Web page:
Entrepreneurs are often more risk-averse than you might think
By nature, entrepreneurs are to a degree risk takers, as it is likely that they have taken a big risk by leaving a corporate environment and a steady salary to start their own business. The reality however is that many entrepreneurs are more cautious and risk-averse than what is perceived to be.
Christo Botes, spokesperson for the Sanlam / Business Partners Entrepreneur of the Year competition, says that the fear of failure is a common occurrence in any entrepreneur’s journey, and that this fear can discourage business owners from taking the essential, calculated risks needed to further develop and expand their business.
“Although the ability to take risk is an essential trait in an entrepreneur, not many entrepreneurs possess the ability to do so and instead view risk negatively, associating it with possible danger and loss. However, in the process of doing so, they can also sabotage their own success by falling into a comfort zone, ultimately prioritising their fear of failure above the search for success. This fear can inhibit a business from remaining innovative, which is necessary in an ever changing economy faced with differentiating consumer demands.”
Botes says that calculated risk is an integral part of a business, and entrepreneurs should look at it as an opportunity and challenge to overcome the unknown and in the process, grow their business. “Having the ability to spot an opportunity, investigate the options and then take the calculated risk is what sets entrepreneurs apart from others that may take reckless risks.”
He adds that entrepreneurs who are calculated risk takers understand that there is a clear distinction between risk and danger. “Entrepreneurs who are able to take calculated risks and manage them, are confidently able to find a balance between maintaining a need for security, while making the necessary decisions or investments needed for the future growth and success of their business. This equilibrium is a crucial trait that a business owner should posses.”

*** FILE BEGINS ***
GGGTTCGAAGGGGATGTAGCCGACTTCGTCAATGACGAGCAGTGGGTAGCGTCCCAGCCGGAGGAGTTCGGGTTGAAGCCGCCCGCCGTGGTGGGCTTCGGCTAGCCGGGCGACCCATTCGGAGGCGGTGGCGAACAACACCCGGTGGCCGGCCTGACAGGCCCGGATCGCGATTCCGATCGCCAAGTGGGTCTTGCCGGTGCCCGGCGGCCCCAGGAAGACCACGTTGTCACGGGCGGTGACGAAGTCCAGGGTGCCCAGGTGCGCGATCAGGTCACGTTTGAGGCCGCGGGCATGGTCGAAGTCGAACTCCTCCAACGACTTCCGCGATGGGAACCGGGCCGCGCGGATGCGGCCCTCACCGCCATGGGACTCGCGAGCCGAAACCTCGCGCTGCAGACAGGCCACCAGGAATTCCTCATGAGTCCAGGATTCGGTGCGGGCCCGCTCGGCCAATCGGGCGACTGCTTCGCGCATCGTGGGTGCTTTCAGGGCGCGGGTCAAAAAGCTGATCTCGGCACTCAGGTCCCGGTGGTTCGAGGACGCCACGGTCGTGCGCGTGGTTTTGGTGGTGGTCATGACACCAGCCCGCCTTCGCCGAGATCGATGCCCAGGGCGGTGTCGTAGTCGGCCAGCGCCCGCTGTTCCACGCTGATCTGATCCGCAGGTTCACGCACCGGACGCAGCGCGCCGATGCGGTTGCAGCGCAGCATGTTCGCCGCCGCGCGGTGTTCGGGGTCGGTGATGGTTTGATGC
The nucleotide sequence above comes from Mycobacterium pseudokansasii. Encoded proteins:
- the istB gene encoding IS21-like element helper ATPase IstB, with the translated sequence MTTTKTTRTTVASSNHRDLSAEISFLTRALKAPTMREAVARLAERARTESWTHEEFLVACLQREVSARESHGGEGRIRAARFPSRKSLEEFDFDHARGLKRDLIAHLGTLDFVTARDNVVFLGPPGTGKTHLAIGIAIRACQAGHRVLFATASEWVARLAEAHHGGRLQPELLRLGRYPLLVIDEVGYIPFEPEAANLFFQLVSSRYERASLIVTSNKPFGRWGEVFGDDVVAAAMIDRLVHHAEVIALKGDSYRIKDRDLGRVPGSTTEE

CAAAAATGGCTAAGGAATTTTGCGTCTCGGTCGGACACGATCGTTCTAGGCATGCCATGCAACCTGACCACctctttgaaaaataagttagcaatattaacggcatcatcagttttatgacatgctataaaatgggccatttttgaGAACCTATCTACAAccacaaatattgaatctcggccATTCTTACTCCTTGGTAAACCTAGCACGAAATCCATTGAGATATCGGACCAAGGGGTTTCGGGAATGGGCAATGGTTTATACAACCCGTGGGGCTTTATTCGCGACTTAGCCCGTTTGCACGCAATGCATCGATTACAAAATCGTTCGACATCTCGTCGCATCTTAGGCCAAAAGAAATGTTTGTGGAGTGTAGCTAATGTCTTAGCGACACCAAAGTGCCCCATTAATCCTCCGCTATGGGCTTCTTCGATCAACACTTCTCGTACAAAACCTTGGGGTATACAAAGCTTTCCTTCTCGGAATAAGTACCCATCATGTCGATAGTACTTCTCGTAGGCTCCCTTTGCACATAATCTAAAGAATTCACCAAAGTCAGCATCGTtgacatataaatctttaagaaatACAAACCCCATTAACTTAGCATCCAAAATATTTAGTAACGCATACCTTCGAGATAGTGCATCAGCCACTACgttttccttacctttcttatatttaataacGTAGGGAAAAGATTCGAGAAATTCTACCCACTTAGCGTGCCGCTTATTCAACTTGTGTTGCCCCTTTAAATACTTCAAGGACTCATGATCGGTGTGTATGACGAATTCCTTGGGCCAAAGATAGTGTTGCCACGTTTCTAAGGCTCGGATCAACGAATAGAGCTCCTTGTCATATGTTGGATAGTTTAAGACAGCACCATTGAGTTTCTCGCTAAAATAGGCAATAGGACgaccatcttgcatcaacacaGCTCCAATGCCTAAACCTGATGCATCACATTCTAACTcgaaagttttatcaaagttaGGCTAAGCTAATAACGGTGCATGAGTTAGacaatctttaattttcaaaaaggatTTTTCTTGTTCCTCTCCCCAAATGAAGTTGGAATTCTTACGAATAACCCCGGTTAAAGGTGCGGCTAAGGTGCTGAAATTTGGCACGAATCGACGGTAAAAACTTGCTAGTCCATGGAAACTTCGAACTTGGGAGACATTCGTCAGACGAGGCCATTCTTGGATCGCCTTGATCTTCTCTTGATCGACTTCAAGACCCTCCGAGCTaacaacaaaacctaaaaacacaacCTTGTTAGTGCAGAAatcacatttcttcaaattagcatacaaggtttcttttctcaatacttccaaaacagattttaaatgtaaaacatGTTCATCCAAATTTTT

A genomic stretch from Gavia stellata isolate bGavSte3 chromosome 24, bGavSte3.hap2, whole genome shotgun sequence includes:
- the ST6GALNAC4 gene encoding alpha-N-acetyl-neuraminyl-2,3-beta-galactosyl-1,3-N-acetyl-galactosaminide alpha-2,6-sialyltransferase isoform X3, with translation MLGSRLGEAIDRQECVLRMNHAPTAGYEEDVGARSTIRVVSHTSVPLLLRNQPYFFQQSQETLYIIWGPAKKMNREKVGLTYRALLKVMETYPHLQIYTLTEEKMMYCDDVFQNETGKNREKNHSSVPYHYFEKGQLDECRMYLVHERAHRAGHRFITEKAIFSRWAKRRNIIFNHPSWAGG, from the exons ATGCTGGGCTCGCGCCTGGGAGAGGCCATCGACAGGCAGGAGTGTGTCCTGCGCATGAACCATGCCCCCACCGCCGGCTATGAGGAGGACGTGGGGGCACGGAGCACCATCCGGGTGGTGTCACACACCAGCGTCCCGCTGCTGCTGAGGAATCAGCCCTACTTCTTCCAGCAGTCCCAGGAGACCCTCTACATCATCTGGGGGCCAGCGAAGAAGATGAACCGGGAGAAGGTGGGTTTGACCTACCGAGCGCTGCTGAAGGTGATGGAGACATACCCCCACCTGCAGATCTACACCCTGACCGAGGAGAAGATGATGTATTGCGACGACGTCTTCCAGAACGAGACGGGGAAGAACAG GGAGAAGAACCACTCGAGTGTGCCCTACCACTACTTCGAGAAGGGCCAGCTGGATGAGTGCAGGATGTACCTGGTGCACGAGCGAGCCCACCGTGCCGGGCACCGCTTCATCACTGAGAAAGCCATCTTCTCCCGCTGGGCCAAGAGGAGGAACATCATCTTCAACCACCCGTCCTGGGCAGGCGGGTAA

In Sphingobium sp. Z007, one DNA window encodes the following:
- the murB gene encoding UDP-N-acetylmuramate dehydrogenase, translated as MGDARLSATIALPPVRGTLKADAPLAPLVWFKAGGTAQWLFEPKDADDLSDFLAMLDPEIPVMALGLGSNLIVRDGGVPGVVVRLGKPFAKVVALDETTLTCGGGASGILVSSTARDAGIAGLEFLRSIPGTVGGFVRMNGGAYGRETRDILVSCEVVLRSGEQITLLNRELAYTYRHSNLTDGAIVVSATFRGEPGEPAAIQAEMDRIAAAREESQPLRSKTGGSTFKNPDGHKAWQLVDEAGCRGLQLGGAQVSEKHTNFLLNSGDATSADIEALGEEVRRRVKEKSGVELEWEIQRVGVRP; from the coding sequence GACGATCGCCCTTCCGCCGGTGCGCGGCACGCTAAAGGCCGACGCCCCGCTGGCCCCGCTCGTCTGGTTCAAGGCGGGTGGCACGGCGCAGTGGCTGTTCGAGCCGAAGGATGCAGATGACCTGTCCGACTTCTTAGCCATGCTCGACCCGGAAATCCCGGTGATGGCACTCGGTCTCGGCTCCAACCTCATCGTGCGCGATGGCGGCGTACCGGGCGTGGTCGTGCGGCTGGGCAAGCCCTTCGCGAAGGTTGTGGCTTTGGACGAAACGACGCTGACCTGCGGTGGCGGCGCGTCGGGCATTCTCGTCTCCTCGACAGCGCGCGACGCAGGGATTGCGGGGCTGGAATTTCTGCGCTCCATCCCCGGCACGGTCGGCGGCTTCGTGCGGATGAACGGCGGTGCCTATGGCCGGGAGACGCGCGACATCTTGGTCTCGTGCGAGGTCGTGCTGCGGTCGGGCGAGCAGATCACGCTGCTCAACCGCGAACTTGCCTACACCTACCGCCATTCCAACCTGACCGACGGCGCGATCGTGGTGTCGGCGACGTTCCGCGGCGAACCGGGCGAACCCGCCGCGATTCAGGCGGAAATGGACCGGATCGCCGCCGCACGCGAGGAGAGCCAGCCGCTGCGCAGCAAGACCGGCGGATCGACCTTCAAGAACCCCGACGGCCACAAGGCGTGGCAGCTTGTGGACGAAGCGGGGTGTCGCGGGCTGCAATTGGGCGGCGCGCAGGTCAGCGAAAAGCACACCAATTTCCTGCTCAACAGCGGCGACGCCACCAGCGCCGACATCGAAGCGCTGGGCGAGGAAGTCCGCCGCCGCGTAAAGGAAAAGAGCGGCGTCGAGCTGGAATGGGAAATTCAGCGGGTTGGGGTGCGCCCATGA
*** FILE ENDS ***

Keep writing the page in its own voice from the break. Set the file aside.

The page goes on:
Botes offers the following practical tips on how entrepreneurs can manage their risks:
Know your customer base
Interact regularly with your customers, employees and make a concerted effort to stay up to date with new technologies that may benefit, or hinder, your business. If you are aware of what your market requirements are ahead of time, you can minimise your chances of loss. For example, this type of research will enable you to avoid costly mistakes, such as entering a new product that wouldn’t appeal to your customer base.
Embrace risk by establishing short-term goals
Get comfortable with the idea of risk, as it is part of your daily business operations and will play a major role in determining your success as an entrepreneur. Start by setting achievable goals that you will be able to accomplish in a short period of time. Achieving these short-term goals will give you the courage and experience to avoid decisions which carry greater risk for your business later on, without being discouraged by the fear of potential losses.
Know your market environment
Information and research are the key ingredients to increasing your risk tolerance. The best way to manage your risk is to create a deep understanding of the market the business is operating in. Being familiar with the opportunities and risks in your marketplace will give you an advantage over your competitors, and enable you to distinguish more easily between risk and danger.
Seek advice from fellow entrepreneurs
Becoming an entrepreneur is risky no matter how you look at it. However, by seeking mentorship from seasoned entrepreneurs you will empower yourself to unleash your own, and your business’ full potential. In other words, the more you know, the less you fear. If you’re having difficulty accomplishing your goals, it could be beneficial to brainstorm ways to manage your risks by seeking mentors that have the information or skill set that you require for the issue at hand.
“The secret to entrepreneurial success is to aim for the maximum reward for the lowest risk possible, but this is not always possible in a competitive business environment. If business decisions were solely based on the amount of risks associated, entrepreneurs would probably never commit themselves to a business decision. To be successful, an entrepreneur must therefore have the ability to calculate and consider the risk and then commit themselves to their decision to ensure results,” concludes Botes.